Wildlife experts investigating birds washing up on shore

Birds washing up on shore have local wildlife experts worried. Pictures show most of them seem to be sick and dying.


A bird expert told Action News Jax Annette Gutierrez the birds are called Shearwater Birds and are known to migrate here. So, while it’s normal to see them here, experts say it’s not normal to see them in this condition.

[DOWNLOAD: Free Action News Jax app for alerts as news breaks]

Some locals say they are also concerned.

“I don’t know what we can do about or what’s causing it, but it’s definitely sad to see,” Neptune beach resident Justin Butters said.

Butters was visiting Hannah Park on Thursday afternoon when he said he saw two shearwater birds struggling to move.

And he’s not the only one who has come across the birds along our shores. Mary Foulks is a volunteer with Ark Wildlife Rescue and Rehabilitation.

She says they began receiving calls Tuesday, but just today, they’ve received over 200 calls about sick or dead birds, and all of them are about Shearwaters.

“We’ve had to stop taking them in because we got so overwhelmed,” Foulks said.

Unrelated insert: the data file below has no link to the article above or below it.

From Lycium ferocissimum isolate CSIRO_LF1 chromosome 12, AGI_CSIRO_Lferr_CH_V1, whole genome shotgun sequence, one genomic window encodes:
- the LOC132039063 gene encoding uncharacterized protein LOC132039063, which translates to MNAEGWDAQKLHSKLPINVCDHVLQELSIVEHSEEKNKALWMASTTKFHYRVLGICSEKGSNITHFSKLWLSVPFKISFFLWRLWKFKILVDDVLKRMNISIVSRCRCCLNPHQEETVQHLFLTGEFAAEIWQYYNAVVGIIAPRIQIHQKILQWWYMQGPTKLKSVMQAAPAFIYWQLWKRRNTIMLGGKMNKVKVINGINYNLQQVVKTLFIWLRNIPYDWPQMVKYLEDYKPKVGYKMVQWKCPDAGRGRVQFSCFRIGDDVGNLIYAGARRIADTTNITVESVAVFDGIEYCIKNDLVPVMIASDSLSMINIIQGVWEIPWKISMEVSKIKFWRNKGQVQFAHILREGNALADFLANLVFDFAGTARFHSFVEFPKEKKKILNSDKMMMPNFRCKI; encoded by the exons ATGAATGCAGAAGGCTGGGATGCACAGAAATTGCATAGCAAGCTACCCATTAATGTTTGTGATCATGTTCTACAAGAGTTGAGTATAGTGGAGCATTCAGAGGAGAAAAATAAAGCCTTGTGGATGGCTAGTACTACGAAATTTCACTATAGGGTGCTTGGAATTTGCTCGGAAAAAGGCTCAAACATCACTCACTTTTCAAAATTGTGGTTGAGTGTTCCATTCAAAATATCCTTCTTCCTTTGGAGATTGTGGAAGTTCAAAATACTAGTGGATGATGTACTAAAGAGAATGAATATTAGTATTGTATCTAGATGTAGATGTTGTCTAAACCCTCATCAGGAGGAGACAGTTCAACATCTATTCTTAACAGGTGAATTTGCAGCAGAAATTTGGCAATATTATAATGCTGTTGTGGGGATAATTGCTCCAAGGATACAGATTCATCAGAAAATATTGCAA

Foulks says the birds are being found as far north as Amelia Island in Nassau County, down to St Johns County and Volusia County.

“Some people were telling us that they can’t walk, they can’t fly,” Foulks said.

READ: Suspected fish kill near Julington Creek attracts vultures, neighbors say they are suffering

Gutierrez said she saw also saw some birds washed up along the shore very exhausted, and depleted.

Beachgoers are saying it’s a really sad site to see here.

St Johns County Resident Mia Klenina went to Hanna Park with her mom and she said she was sad, because, “they might be dying.”

Foulks says Shearwaters typically come to this area around this time,  migrating from as far away as South America and South Africa, up the Eastern Seaboard to Canada.

“It’s the food and the breeding grounds,” Foulks said. “It’s just their natural migratory path that they’ve followed. It’s about a 6000 mile trek.”

Florida Fish and Wildlife are conducting necropsies to determine what is happening to the birds.

“The biologist gave us a preliminary report of what she was thinking was that it was related to their migration exhaustion and then hitting these easterly winds and the weather and the rough surf,” Foulks said.

The Action News Jax First Alert Weather Team has been tracking a disturbance in the Atlantic that appears to be heading towards Northeast Florida.

Foulks said this same thing happened and back then the tests on the birds came back with no clear results.

Foulkes says these birds do not pose a threat to the public. But if you do see one, she says you should just leave them alone, and call FWC.

[SIGN UP: Action News Jax Daily Headlines Newsletter]

Click here to download the free Action News Jax news and weather apps, click here to download the Action News Jax Now app for your smart TV and click here to stream Action News Jax live.

Comments on this article